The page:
The CBC also checks the number of red blood cells, white blood cells, and platelets in your blood.
Abnormal results may be a sign of aplastic anemia, an infection, or another condition.
Finally, the CBC looks at mean corpuscular (kor-PUS-kyu-lar) volume (MCV). MCV is a measure of the
average size of your red blood cells. The results may be a clue as to the cause of your anemia.
Reticulocyte Count
A reticulocyte (re-TIK-u-lo-site) count measures the number of young red blood cells in your blood.
The test shows whether your bone marrow is making red blood cells at the correct rate. People who
have aplastic anemia have low reticulocyte levels.
Bone Marrow Tests
Bone marrow tests show whether your bone marrow is healthy and making enough blood cells. The
two bone marrow tests are aspiration (as-pih-RA-shun) and biopsy.
Bone marrow aspiration might be done to find out if and why your bone marrow isn't making enough
blood cells. For this test, your doctor removes a small amount of bone marrow fluid through a needle.
The sample is looked at under a microscope to check for faulty cells.
A bone marrow biopsy might be done at the same time as an aspiration or afterward. For this test,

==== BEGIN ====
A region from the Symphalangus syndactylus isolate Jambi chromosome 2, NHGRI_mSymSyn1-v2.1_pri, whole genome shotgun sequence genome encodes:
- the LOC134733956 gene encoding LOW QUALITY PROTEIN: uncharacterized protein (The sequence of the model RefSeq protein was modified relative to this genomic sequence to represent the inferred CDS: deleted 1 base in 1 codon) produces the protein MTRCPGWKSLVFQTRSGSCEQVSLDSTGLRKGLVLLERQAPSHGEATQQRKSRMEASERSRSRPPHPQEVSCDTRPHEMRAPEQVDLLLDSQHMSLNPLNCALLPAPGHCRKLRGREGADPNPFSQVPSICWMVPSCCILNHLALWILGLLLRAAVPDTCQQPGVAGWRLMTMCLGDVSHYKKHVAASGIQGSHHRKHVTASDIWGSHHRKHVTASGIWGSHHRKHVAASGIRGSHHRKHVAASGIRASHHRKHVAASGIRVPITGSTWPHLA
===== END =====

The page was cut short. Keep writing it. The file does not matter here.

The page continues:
your doctor removes a small amount of bone marrow tissue through a needle.
The tissue is checked for the number and types of cells in the bone marrow. In aplastic anemia, the
bone marrow has a lower than normal number of all three types of blood cells.
Other Tests
Other conditions can cause symptoms similar to those of aplastic anemia. Thus, other tests might be
needed to rule out those conditions. These tests may include:
X ray, computed tomography (CT) scan, or an ultrasound imaging test. These tests
can show enlarged lymph nodes in your abdomen. Enlarged lymph nodes may be a
sign of blood cancer. Doctors also may use these tests to look at the kidneys and the
bones in the arms and hands, which are sometimes abnormal in young people who
have Fanconi anemia. This type of anemia can lead to aplastic anemia.
Chest x ray. This test creates pictures of the structures inside your chest, such as
your heart, lungs, and blood vessels. A chest x ray may be used to rule out
infections.
Liver tests and viral studies. These tests are used to check for liver diseases and
viruses.
Tests that check vitamin B12 and folate levels in the blood. These tests can help rule
out anemia caused by vitamin deficiency.
Your doctor also may recommend blood tests for PNH and to check your immune system for proteins
called antibodies. (Antibodies in the immune system that